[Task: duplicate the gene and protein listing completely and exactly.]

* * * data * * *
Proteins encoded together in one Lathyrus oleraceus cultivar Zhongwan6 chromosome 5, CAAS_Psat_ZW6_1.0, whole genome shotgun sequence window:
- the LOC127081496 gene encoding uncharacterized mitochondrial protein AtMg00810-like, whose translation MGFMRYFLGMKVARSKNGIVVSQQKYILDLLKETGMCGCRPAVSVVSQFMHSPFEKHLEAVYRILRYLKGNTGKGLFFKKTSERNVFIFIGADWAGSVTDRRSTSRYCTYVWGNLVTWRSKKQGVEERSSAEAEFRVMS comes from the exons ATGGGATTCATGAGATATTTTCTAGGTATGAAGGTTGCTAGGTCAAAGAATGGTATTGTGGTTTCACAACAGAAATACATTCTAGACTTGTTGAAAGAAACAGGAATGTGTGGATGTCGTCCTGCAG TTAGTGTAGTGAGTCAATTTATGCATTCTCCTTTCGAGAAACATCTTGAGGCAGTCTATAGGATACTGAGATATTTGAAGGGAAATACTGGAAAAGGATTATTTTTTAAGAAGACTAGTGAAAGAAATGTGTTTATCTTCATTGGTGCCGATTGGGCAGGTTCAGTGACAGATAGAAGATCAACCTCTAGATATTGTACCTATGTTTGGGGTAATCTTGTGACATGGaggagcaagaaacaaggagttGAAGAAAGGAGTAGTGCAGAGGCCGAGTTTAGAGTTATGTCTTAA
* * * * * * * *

Proteins encoded together in one Lathyrus oleraceus cultivar Zhongwan6 chromosome 5, CAAS_Psat_ZW6_1.0, whole genome shotgun sequence window:
- the LOC127081496 gene encoding uncharacterized mitochondrial protein AtMg00810-like, whose translation MGFMRYFLGMKVARSKNGIVVSQQKYILDLLKETGMCGCRPAVSVVSQFMHSPFEKHLEAVYRILRYLKGNTGKGLFFKKTSERNVFIFIGADWAGSVTDRRSTSRYCTYVWGNLVTWRSKKQGVEERSSAEAEFRVMS comes from the exons ATGGGATTCATGAGATATTTTCTAGGTATGAAGGTTGCTAGGTCAAAGAATGGTATTGTGGTTTCACAACAGAAATACATTCTAGACTTGTTGAAAGAAACAGGAATGTGTGGATGTCGTCCTGCAG TTAGTGTAGTGAGTCAATTTATGCATTCTCCTTTCGAGAAACATCTTGAGGCAGTCTATAGGATACTGAGATATTTGAAGGGAAATACTGGAAAAGGATTATTTTTTAAGAAGACTAGTGAAAGAAATGTGTTTATCTTCATTGGTGCCGATTGGGCAGGTTCAGTGACAGATAGAAGATCAACCTCTAGATATTGTACCTATGTTTGGGGTAATCTTGTGACATGGaggagcaagaaacaaggagttGAAGAAAGGAGTAGTGCAGAGGCCGAGTTTAGAGTTATGTCTTAA